Why Ukip Isn’t Going Anywhere!
Many questions have been asked of the UK Independence Party following the result of the 23rd of June and the decision by the British people to withdraw from the European Union. The most important question that has been asked and that I believe deserves an answer is: What is the purpose of Ukip?
While it is no doubt true that membership of the European Union put the ‘I’ in Ukip, it would be naive to think that the result signals an end for this radical and influential political party. On the contrary, leaving the European Union is just the beginning.
While I am sure there are many voters, both leave and remain, that buy into the idea that Theresa May understands the result of the referendum and intends to deliver on the wishes of the British people, namely that of controlling our borders, returning law-making powers over whole swathes of the country back to Westminster and allowing us to strike free-trade deals with whomever we wish, I am not so sure.
I am sceptical, not least because Theresa May was, let’s not forget, a remain campaigner. Despite her claim that membership of the European Union makes it more difficult to control immigration, (just a quick reminder that net migration from the European Union alone stood at 196,000 in the year to June 2016, almost twice as high as the overall net migration target set by the last Conservative Government), she still believed that we should remain members and by extension that we should continue to allow the 284,000 people who came from the EU last year in, without having any right to stop them.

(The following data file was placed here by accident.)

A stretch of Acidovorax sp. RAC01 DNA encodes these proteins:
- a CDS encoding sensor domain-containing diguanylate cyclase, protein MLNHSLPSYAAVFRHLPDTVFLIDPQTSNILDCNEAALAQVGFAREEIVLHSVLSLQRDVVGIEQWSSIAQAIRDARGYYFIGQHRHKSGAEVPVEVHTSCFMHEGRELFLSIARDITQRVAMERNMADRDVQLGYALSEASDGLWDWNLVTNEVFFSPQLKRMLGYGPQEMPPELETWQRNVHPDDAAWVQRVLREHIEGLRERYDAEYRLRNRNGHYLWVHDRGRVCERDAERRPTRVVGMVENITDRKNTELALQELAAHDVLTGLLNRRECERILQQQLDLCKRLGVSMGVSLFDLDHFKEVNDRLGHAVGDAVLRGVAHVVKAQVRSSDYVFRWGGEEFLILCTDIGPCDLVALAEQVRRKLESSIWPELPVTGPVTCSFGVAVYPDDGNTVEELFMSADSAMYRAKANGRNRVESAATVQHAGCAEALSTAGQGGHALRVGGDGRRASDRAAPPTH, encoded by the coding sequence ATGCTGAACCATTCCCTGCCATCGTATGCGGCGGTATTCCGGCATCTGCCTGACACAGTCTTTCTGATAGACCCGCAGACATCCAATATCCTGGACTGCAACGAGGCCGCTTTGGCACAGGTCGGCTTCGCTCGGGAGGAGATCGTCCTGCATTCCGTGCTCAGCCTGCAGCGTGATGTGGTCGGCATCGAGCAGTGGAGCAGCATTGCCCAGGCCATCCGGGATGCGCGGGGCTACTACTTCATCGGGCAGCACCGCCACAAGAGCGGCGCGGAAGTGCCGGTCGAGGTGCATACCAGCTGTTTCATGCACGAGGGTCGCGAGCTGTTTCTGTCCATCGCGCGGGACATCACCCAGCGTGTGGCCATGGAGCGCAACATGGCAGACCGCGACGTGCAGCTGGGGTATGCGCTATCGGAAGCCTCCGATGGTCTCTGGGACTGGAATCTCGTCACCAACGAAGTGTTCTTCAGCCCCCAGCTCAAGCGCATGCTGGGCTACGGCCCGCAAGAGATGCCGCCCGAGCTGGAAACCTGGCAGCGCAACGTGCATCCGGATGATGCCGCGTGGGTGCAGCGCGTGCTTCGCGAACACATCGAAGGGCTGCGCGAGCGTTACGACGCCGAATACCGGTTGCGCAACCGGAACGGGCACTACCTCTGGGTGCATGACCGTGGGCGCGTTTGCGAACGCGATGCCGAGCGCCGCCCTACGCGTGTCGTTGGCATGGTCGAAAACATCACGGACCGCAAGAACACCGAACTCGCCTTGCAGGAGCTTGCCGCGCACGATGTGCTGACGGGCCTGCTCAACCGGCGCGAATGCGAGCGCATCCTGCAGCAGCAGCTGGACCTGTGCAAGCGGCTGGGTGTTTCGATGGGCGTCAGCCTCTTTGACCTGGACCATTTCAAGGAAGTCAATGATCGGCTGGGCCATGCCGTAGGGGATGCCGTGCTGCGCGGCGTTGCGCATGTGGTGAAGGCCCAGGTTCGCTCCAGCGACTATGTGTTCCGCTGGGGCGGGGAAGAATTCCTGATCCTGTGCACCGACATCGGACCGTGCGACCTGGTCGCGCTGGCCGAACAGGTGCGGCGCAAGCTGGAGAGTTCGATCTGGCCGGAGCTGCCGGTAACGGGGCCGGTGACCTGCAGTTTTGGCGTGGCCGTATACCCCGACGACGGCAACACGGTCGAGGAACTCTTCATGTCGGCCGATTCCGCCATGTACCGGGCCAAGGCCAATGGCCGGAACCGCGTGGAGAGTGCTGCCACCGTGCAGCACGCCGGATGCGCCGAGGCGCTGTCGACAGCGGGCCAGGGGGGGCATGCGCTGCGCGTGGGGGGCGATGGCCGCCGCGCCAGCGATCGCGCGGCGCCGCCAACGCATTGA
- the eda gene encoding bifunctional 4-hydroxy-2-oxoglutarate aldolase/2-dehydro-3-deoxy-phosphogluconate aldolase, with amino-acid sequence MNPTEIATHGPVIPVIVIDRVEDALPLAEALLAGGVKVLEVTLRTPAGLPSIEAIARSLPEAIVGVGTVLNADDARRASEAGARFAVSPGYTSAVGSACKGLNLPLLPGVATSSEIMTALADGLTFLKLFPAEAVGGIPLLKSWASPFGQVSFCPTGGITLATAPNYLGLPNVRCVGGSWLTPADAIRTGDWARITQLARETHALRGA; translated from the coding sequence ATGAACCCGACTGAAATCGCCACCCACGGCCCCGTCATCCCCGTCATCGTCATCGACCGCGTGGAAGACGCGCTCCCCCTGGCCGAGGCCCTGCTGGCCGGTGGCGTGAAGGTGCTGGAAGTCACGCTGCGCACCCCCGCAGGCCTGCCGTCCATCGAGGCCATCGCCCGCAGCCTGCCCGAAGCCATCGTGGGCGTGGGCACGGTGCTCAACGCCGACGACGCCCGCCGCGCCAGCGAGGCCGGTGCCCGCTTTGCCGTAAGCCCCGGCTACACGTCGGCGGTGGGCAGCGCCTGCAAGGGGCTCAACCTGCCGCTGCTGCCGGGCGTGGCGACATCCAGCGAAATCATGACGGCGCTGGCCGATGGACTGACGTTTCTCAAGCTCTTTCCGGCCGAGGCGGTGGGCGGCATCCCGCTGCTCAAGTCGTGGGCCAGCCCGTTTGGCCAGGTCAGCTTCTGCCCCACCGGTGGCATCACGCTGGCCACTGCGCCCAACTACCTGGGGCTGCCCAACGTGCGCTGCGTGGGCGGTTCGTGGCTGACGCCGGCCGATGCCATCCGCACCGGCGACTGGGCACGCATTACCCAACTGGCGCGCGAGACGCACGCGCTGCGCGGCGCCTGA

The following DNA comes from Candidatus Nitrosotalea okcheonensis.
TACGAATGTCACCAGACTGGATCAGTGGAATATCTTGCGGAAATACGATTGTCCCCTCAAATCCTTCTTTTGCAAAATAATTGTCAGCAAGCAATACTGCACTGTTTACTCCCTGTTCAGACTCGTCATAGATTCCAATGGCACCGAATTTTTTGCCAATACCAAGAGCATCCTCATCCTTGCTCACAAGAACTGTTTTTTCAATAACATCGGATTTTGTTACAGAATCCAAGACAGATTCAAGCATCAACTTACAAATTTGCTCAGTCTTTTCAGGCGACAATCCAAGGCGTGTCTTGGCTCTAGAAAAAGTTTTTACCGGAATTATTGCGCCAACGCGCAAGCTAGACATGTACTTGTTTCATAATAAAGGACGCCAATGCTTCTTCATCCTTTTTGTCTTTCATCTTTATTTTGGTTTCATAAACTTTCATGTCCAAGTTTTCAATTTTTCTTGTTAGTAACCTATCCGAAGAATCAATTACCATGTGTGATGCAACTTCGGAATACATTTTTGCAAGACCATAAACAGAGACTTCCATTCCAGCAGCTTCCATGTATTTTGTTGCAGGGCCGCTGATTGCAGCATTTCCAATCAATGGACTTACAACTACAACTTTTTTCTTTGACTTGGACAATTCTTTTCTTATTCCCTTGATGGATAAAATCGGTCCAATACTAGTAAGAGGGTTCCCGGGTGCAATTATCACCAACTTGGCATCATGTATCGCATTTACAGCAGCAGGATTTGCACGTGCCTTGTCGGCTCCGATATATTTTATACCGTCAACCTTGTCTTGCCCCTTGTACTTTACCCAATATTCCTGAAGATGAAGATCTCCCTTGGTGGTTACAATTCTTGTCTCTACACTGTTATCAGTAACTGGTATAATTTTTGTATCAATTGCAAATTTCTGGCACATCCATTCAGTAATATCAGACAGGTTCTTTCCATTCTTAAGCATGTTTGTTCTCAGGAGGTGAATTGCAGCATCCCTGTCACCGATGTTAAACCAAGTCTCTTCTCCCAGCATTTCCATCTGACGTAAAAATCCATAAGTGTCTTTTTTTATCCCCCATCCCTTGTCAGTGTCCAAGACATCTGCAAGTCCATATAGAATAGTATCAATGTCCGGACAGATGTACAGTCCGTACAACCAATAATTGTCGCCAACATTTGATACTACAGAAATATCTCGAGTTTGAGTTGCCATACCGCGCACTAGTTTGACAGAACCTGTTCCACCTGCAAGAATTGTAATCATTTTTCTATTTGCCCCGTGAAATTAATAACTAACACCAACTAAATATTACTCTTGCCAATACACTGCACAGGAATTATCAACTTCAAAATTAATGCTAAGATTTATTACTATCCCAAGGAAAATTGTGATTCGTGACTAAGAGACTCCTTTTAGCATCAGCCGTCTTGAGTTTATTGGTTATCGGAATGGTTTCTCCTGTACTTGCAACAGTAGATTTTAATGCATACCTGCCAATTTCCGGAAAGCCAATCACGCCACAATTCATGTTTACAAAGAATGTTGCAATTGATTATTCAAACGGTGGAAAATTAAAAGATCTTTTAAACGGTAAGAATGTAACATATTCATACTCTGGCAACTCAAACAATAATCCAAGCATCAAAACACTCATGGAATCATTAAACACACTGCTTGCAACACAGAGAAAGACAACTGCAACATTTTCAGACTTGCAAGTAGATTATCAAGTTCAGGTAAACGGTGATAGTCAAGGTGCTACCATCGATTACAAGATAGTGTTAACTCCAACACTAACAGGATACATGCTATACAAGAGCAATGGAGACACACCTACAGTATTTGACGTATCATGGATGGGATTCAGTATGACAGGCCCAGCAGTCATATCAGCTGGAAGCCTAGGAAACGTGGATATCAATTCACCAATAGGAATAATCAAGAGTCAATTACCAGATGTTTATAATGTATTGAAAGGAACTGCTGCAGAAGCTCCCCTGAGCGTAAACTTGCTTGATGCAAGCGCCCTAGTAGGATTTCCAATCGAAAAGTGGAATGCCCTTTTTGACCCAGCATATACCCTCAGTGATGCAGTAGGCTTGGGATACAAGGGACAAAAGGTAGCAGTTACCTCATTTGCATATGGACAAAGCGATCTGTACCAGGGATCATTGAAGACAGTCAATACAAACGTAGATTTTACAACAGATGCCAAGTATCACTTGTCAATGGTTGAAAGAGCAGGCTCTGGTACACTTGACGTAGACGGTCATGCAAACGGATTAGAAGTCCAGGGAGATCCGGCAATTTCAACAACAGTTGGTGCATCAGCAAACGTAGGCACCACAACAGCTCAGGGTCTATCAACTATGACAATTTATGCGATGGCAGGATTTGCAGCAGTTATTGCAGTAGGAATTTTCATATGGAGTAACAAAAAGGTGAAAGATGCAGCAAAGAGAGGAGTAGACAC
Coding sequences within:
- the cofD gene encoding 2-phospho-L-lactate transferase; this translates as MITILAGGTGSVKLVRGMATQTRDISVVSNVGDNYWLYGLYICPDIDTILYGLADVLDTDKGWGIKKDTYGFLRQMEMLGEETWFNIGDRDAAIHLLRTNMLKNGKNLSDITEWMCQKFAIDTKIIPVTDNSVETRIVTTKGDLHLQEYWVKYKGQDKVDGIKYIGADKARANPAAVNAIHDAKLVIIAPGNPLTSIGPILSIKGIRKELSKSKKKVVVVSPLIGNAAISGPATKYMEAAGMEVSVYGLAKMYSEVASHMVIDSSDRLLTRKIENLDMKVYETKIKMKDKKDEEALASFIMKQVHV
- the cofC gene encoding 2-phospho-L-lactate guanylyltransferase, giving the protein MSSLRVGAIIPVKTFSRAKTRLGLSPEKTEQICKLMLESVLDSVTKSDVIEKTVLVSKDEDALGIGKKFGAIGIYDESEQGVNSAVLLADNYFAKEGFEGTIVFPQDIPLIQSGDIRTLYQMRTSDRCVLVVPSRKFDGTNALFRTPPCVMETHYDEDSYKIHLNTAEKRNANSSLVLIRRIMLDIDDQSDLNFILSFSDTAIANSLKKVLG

This either means that Theresa May, while Home Secretary, either knowingly made a promise which she and the Conservative-Liberal Government knew they could not and did not wish to deliver, or she has the mathematical prowess of a dyslexic monkey. I say dyslexic monkey because I am sure even monkeys have the capacity to count and I wouldn’t wish to insult them. We could blame this on the Illiberal Undemocrats, who are of course the masters of making undeliverable promises and rowing back on them at lightening speed, but that would be far too easy an explanation. Personally, I always believed that David Cameron was relieved to find himself in coalition with his ideological friends, giving him an ample excuse to bash his own side while not appearing to be.
It will require a strong Ukip over the next few years to hold the feet to the fire of the Conservative Government and ensure that the more than 17,000,000 voters who opted to leave the EU aren’t betrayed by bitter remainers, eager to undermine the legitimacy of the result.
One fine example of what I speak would be the Labour MP Ben Bradshaw, who quite despicably accused the Russian Government of “probably” hacking the EU referendum, while admitting he had no evidence. These are the murky depths to which many on the Labour benches have resorted when discussing the EU referendum. It’s why the working class traditional Labour voters are leaving the party in droves. I sincerely wish Labour would read the arguments put forward by Brendan O’Neill in the Spectator and accept, in his words, that “You are now a painfully middle-class party”.